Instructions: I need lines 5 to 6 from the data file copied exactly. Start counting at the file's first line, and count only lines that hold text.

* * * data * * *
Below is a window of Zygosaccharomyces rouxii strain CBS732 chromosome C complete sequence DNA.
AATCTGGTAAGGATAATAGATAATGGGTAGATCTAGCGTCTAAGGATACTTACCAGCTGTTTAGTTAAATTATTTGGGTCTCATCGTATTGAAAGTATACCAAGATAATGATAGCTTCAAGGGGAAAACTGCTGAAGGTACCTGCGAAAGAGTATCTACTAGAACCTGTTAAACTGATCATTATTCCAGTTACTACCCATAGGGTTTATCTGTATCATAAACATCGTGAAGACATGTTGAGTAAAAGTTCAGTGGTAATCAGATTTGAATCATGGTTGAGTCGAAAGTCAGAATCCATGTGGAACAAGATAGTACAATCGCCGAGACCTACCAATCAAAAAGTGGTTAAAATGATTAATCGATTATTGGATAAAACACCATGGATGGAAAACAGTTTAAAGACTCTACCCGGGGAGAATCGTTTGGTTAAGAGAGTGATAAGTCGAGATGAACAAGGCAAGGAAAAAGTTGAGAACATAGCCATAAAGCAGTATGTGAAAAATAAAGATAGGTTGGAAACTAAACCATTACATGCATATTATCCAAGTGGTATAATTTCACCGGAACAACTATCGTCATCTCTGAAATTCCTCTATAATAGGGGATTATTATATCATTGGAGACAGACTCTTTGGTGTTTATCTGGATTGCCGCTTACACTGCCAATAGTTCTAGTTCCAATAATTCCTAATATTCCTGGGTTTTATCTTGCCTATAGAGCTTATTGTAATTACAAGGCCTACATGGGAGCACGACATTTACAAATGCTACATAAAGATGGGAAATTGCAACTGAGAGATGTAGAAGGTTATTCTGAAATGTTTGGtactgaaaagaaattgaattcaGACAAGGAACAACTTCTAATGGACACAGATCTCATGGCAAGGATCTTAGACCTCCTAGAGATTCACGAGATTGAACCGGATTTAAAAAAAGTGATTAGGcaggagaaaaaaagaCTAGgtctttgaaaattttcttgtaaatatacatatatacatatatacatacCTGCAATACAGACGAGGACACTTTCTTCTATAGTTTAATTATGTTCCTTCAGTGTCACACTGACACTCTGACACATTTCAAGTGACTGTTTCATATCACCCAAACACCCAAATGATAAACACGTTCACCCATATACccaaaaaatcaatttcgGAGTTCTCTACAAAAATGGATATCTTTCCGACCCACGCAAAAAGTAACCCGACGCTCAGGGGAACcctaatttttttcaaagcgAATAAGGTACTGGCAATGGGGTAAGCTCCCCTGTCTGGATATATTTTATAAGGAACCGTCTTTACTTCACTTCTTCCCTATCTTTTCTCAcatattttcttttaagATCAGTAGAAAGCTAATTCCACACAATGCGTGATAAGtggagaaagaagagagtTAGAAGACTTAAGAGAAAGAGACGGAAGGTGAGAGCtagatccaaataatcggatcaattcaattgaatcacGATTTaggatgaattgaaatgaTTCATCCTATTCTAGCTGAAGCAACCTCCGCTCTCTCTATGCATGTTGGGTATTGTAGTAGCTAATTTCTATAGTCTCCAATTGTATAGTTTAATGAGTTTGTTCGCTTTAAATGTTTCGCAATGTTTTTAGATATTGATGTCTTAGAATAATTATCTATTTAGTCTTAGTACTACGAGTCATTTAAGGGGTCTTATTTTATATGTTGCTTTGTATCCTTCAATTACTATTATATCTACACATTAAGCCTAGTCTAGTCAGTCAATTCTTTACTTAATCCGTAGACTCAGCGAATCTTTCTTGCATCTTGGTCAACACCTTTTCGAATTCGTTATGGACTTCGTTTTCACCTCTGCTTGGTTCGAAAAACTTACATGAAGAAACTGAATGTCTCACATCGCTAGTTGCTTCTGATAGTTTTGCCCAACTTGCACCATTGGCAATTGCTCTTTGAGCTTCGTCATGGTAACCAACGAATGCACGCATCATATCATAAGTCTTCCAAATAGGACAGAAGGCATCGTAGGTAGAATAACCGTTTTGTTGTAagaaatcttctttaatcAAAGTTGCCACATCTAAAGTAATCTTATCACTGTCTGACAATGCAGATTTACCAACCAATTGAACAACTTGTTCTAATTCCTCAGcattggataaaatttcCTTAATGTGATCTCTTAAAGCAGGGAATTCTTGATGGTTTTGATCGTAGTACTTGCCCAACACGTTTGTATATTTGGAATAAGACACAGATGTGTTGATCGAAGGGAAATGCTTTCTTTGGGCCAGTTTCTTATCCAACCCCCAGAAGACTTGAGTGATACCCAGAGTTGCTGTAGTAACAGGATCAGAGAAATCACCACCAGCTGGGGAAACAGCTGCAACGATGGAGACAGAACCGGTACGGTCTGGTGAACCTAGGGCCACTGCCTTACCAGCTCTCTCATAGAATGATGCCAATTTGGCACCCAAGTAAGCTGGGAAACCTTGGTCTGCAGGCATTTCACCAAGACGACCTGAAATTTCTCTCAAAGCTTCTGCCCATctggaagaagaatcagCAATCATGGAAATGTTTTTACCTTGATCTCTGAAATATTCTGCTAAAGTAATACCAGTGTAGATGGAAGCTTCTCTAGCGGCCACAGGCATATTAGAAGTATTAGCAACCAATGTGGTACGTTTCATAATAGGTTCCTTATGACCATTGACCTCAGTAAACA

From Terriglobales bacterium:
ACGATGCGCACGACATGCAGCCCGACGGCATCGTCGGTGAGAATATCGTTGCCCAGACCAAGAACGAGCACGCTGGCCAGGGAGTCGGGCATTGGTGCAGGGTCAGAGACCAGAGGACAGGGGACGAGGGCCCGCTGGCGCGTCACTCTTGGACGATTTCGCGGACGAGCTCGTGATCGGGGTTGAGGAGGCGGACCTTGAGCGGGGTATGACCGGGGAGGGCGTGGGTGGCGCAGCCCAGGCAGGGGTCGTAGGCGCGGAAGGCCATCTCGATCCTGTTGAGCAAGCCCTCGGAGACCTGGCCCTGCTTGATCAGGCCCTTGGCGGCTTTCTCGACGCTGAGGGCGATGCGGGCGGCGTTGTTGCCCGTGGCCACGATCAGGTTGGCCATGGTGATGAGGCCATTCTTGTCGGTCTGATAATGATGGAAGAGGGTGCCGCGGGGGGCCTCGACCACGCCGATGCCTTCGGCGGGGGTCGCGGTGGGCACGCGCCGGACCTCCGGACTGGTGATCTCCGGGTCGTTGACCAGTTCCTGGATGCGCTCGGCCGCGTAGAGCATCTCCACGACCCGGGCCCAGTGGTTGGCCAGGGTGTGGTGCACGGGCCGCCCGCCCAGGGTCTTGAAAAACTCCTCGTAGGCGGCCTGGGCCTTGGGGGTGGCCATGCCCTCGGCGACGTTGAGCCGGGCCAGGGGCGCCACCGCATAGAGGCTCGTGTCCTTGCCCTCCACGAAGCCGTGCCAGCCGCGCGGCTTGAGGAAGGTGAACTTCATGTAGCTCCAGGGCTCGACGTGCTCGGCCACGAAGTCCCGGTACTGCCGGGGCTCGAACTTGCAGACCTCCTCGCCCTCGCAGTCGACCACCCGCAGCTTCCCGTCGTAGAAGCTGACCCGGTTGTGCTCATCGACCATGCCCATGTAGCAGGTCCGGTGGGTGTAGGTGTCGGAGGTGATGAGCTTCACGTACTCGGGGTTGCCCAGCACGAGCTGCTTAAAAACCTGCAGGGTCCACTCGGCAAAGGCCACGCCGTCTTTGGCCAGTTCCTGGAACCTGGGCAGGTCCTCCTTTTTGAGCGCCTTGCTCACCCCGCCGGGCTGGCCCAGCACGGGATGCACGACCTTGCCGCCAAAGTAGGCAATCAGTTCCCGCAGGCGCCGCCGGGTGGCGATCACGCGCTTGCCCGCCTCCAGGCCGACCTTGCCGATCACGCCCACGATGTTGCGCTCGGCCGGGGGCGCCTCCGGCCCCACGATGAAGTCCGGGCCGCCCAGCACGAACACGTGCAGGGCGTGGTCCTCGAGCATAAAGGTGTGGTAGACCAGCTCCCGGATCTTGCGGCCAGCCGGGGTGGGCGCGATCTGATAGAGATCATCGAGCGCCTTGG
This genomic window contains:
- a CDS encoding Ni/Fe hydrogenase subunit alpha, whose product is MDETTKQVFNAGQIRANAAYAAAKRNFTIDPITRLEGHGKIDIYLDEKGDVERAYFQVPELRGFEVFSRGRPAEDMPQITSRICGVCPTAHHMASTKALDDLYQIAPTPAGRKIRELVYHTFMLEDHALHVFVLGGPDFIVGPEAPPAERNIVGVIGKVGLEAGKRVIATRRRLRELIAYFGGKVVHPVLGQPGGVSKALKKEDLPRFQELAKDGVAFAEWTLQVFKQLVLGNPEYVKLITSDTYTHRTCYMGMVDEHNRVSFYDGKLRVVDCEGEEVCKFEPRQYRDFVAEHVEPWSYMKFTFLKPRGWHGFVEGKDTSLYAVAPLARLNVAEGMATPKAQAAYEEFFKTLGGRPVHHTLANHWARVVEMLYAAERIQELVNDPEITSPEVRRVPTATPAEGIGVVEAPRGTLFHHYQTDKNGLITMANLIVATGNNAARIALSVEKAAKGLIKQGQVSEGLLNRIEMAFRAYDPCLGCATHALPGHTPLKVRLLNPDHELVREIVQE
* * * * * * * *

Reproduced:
This genomic window contains:
- a CDS encoding Ni/Fe hydrogenase subunit alpha, whose product is MDETTKQVFNAGQIRANAAYAAAKRNFTIDPITRLEGHGKIDIYLDEKGDVERAYFQVPELRGFEVFSRGRPAEDMPQITSRICGVCPTAHHMASTKALDDLYQIAPTPAGRKIRELVYHTFMLEDHALHVFVLGGPDFIVGPEAPPAERNIVGVIGKVGLEAGKRVIATRRRLRELIAYFGGKVVHPVLGQPGGVSKALKKEDLPRFQELAKDGVAFAEWTLQVFKQLVLGNPEYVKLITSDTYTHRTCYMGMVDEHNRVSFYDGKLRVVDCEGEEVCKFEPRQYRDFVAEHVEPWSYMKFTFLKPRGWHGFVEGKDTSLYAVAPLARLNVAEGMATPKAQAAYEEFFKTLGGRPVHHTLANHWARVVEMLYAAERIQELVNDPEITSPEVRRVPTATPAEGIGVVEAPRGTLFHHYQTDKNGLITMANLIVATGNNAARIALSVEKAAKGLIKQGQVSEGLLNRIEMAFRAYDPCLGCATHALPGHTPLKVRLLNPDHELVREIVQE